Rockport, MA: Worth the Visit


I’ve always found that the best cure for the end of summer blues is to plan a fall getaway. Living on the East Coast provides ample options in every direction, but year after year, my mind wanders toward New England where ever-changing seascapes, vibrant foliage, and soothing eats deliver unrivaled comfort. (Hudson Valley’s Mohonk Mountain House also fills my fall-getaway fantasies, however it’s a bit less budget friendly than cozying up in an off-season, off the beaten path bed and breakfast.) And now that I’ve discovered Rockport, Massachusetts, I have a new destination to add to my great escape daydreaming.


Those familiar with Rockport, Maine, might attest to this renown spot as being more noteworthy than its southern counterpart, but take away Andre the Seal, and Rockport, MA stands tall as an equally charming harbor town. (It’s also closer to Philly; just an hour north of Boston.)


Along with numerous art galleries, there’s a vibrant music and arts scene. Motif No. 1, pictured above, is apparently the most-painted and photographed building in the world, and the Shalin Liu Performance Center delivers a diverse soundtrack of jazz, folk, chamber, pop and world music to locals and tourists all summer long. The image below a hard image to capture, but hopefully you can get a feel for how pretty this seaside music venue is. 2013’s lineup included Judy Collins, Suzanne Vega, Branford Marsalis, Paula Cole (born and bred) and several other contemporary and legendary artists.


On a trivia note, Rockport is the site of several feature films, including Mermaids (1990) and The Proposal (2009). One of the town’s kitschy shops, R3 Sons Fun Emporium, proudly sports an autographed photo of Sandra Bullock among its eclectic inventory (including this life-size Gumby).


Visiting this picturesque coastal town with my 14-year-old son made for a different experience than I might have had with my husband or girlfriends, but we still managed to cover the most important details: seafood, candy, coffee, hot cocoa and a sweatshirt. The weather was perfect for indulging in comfort food (65 degrees and rainy), and because it was a weekday, parking near, and strolling along, the main drag was stress-free. Had we not been staying nearby at my niece’s seaside cottage—and her daughter not shown up with a bagful of candy from the Bearskin Neck Country Store—we might not have made the trek. This legendary tourist attraction gives new meaning to the expression, “Like a kid in the candy store.” Side note: The store also sells just about every kind of cookie cutter imaginable.




A progressive aroma of handmade chocolate, strudel, and fresh, steamed and fried fish, trailed down Bearskin Neck (the main shopping area), setting our appetites on fire. My son wanted Italian, but the only acceptable meal to me was going to come from a fryer or a steamer. Luckily, the place he’d read about was no longer in business, so swaying him to my side of New England eats was only a half-battle.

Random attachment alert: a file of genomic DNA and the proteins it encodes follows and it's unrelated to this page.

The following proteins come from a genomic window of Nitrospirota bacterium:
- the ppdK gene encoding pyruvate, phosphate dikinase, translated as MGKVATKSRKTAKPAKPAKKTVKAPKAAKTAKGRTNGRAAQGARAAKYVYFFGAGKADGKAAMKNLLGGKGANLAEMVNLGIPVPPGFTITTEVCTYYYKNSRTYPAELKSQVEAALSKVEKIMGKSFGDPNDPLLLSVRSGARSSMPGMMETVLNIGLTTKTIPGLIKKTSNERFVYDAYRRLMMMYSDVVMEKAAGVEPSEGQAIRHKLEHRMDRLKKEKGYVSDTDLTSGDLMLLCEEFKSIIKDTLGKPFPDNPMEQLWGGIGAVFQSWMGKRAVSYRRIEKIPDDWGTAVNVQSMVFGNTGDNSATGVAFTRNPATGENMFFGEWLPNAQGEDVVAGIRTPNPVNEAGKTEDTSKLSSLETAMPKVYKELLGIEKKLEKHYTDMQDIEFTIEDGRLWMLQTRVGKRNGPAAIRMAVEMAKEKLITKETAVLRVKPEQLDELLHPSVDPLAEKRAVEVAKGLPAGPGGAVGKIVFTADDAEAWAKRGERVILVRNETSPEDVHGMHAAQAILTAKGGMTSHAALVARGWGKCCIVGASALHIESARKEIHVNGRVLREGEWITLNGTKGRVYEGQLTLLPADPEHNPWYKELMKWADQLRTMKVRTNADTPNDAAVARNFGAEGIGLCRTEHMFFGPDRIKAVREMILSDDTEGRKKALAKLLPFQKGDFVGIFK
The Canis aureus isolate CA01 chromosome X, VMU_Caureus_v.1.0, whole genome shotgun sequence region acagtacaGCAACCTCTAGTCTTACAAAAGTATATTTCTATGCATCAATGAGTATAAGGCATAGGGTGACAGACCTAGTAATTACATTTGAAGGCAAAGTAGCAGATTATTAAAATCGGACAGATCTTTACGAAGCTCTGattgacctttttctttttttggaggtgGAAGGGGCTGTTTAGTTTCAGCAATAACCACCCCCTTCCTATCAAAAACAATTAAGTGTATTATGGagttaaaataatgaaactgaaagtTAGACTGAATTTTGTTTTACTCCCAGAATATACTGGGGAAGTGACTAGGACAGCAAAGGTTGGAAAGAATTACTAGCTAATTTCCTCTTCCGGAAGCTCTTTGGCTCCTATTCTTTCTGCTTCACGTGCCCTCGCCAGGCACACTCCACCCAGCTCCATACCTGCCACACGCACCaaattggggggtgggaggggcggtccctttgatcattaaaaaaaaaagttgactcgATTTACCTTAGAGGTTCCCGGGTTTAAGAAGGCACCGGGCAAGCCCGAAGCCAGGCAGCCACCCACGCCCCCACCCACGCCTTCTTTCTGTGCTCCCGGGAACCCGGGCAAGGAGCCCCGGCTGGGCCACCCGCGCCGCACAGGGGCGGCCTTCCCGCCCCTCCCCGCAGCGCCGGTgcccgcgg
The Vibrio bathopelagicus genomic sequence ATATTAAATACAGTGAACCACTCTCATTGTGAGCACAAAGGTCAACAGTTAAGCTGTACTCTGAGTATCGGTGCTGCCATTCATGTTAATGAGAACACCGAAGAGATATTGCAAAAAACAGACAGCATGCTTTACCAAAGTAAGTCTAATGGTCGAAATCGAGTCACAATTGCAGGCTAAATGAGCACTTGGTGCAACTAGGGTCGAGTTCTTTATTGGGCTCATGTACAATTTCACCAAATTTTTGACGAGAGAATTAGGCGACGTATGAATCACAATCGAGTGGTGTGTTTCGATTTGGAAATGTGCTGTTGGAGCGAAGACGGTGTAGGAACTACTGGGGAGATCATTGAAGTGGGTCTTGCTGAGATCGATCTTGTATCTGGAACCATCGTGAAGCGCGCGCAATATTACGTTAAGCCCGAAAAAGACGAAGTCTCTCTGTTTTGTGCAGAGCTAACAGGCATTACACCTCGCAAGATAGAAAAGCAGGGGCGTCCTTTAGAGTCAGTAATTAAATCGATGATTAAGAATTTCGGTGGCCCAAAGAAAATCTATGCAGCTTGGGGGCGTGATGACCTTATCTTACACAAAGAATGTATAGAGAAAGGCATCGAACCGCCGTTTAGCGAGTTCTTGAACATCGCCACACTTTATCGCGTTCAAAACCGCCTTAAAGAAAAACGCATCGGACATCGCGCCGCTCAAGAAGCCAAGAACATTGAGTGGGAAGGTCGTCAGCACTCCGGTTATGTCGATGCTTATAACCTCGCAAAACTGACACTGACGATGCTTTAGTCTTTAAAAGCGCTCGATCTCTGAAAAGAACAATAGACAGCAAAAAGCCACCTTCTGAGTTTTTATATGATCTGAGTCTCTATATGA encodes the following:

Hitting the candy store beforehand also helped. If you’re traveling with kids and not against a little candy consumption, you’ll realize there’s no getting out of this place empty-handed.



We’d luxuriously dined on local lobster (at a paltry $5.99/pound) the night before, so despite the display of crustaceans and other fish at The Roy Moore Lobster Company—the house special is just-plucked lobster cooked in seawater—I kept walking.


As soon as we stepped inside Top Dog, recommended to us by one of the shopkeepers, my heart skipped a beat. The tiny eatery pleasantly reeked of taboo foods—French fries, onion rings, mac & cheese, chili, hot dogs and fried fish—a devilish fragrance only made possible by good quality frying oil, a light coating of corn meal or seasoned flour, and a perfectly calibrated temperature somewhere between 350 and 375.


I didn’t waste any time ordering the most expensive item on the menu—the day’s catch of whole-belly longneck clams. Plumper and full of ocean flavor, these decadent morsels had a juicy pop that when mingled with the crunchy coating and creamy tartar sauce, sent my taste buds into sensory overload.


Leaving any of these tasty tidbits in the cardboard container was out of the question (especially at $16.99), but my belly was no match for these bellies. If you do one thing in Rockport, stuffing yourself with full-belly clams at Top Dog is it.

Had I done more research about the town’s sightseeing offerings, I would have detoured into The Paper House (a house and furnishings made completely out of paper), but there’s enough to see without doing (or spending) too much. In our rainy day laze, we were happy as clams meandering up and down Bearskin Neck and Main Street, ducking down random stairways, sneaking peeks at hidden gardens, winding up and down the spiral staircase at Toad Hall Book Store, and ogling over the gourmet food items and cooking/entertaining gear at Lulu’s Pantry. (Don’t be fooled; my son only cared about the dried pasta selection.)




Though we were just biding time till the clouds broke and we could get out onto the beach, our ill-researched, touristy adventure proved to be very satisfying. Now that I know more about Rockport, I have a hankering to go back for a few days and explore not just more of the main town, but also Halibut State Park, Thatcher’s Island and the many other attractions. More than anything, though, I’d love to take in a concert at Shalin Liu. What could be better than a live music performance set against the sea? (Well, maybe an opera at San Galgano, but that’s a whole other blog…)




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